BAKERSFIELD, Calif. (KGET) — Homicide suspects are arraigned frequently at the Kern County Superior Court in Downtown Bakersfield. And while it happens, it’s not as often that supporters of the victim, and the suspect, get into emotional confrontations the day of the hearing.
That was the case for 20-year-old Jennifer Maldonado, who was in court Friday to be formally arraigned on a charge of first-degree murder in the stabbing death of Angelina Marie Carmen Betz, 26. Her arraignment was continued so the Public Defender’s office could make sure there is not a conflict of interest in representing her.
Following the hearing, heated words were exchanged between the families and friends of both, but didn’t escalate further once they made it outside the courthouse. Betz’s sister, Hayley O’Connor, said she and her friends just want to see justice.
“I honestly hope Jennifer just gets what she deserves,” O’Connor said. She said that her sister did not have a direct connection with the woman accused of killing her. But court documents suggest the deadly fight was prompted over a man.
According to court documents, a witness told police he believed the two began fighting “over a relationship with a male.” The exact relationship isn’t detailed and the document is redacted.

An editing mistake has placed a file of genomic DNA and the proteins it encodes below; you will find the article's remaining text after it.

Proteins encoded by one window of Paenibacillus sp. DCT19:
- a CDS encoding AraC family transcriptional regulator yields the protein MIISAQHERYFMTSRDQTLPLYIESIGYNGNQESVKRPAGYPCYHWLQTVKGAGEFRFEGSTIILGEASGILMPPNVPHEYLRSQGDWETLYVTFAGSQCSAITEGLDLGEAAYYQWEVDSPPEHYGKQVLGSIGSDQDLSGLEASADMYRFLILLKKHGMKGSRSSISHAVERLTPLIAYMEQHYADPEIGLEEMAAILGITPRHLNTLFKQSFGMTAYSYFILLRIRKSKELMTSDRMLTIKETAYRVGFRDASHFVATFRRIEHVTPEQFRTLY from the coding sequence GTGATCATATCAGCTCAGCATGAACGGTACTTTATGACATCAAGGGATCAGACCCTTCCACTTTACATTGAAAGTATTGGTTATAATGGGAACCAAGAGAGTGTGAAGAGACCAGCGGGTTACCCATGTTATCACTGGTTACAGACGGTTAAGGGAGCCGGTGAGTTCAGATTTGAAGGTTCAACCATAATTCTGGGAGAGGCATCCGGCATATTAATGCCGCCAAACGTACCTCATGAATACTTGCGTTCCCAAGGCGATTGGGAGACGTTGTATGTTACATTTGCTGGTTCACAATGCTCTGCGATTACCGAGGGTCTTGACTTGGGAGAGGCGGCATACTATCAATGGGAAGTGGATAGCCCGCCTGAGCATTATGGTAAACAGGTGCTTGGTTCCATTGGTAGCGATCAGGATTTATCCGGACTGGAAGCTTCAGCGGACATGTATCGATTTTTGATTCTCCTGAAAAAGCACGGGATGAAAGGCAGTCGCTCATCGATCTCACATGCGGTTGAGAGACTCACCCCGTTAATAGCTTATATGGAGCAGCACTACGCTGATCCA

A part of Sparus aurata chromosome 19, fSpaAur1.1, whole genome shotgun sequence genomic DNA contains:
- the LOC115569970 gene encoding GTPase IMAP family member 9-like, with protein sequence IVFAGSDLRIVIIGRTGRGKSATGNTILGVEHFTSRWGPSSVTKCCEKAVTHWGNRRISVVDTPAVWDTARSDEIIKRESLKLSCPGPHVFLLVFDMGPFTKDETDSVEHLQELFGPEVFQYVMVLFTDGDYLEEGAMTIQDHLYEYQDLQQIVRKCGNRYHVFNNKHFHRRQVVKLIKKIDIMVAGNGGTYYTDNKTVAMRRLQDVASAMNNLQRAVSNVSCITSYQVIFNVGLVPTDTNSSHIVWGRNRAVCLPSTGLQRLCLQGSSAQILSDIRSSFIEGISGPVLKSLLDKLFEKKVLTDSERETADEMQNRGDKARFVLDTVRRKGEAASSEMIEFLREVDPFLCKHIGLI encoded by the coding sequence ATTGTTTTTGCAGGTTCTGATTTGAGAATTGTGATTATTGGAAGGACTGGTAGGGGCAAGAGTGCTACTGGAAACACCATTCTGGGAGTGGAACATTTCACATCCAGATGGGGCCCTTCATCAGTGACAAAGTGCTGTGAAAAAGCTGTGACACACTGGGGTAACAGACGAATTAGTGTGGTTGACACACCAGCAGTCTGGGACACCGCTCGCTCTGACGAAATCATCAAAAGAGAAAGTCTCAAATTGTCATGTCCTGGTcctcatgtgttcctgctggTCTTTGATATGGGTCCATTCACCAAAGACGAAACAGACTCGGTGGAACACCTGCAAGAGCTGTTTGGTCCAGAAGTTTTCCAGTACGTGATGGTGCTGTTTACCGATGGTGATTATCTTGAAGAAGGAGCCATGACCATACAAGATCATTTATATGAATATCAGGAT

The witness was a close friend of Maldonado’s and lived with her in the area of East 9th Street in Bakersfield. On May 21 he, Betz and others drove to Maldonado’s home so he could get money from her. But when Maldonado learned Betz was with him, she reportedly went outside and began fighting Betz, leading to the stabbing.
Another witness tried to drive Betz to a hospital but crashed at the intersection of Niles Street and Mount Vernon Avenue. Maldonado’s housemate told police he thought Betz was dead before they even got her into the car.
Magda Broekere, who said Betz was like a little sister to her, believes Maldonado will try to claim self-defense, but doesn’t deserve it because she never turned herself in after the stabbing.
“She shouldn’t have been out running around enjoying Thanksgiving, Christmas, her birthday,” Broekere said. She carried a sign with “Max Penalty,” written on the back of a “vision board” Betz had made in 2017. Vision boards are projects expressing someone’s future goals and dreams with images. Broekere said this was not the way Betz’s life was supposed to end.
Maldonado evaded police for months and bleached her hair between the stabbing and her arrest. U.S. Marshals took her into custody Jan. 20 on South Chester Avenue.
O’Connor said the community support, with many people sharing photos or wanted posters of Maldonado online, was “amazing” leading up to her arrest.
“I didn’t expect that many people to support, and share the photo and post as much as they did, and having them behind our backs and supporting us as much as they did really meant a lot, especially getting the word around,” said O’Connor.
Maldonado is due back in court Jan. 29.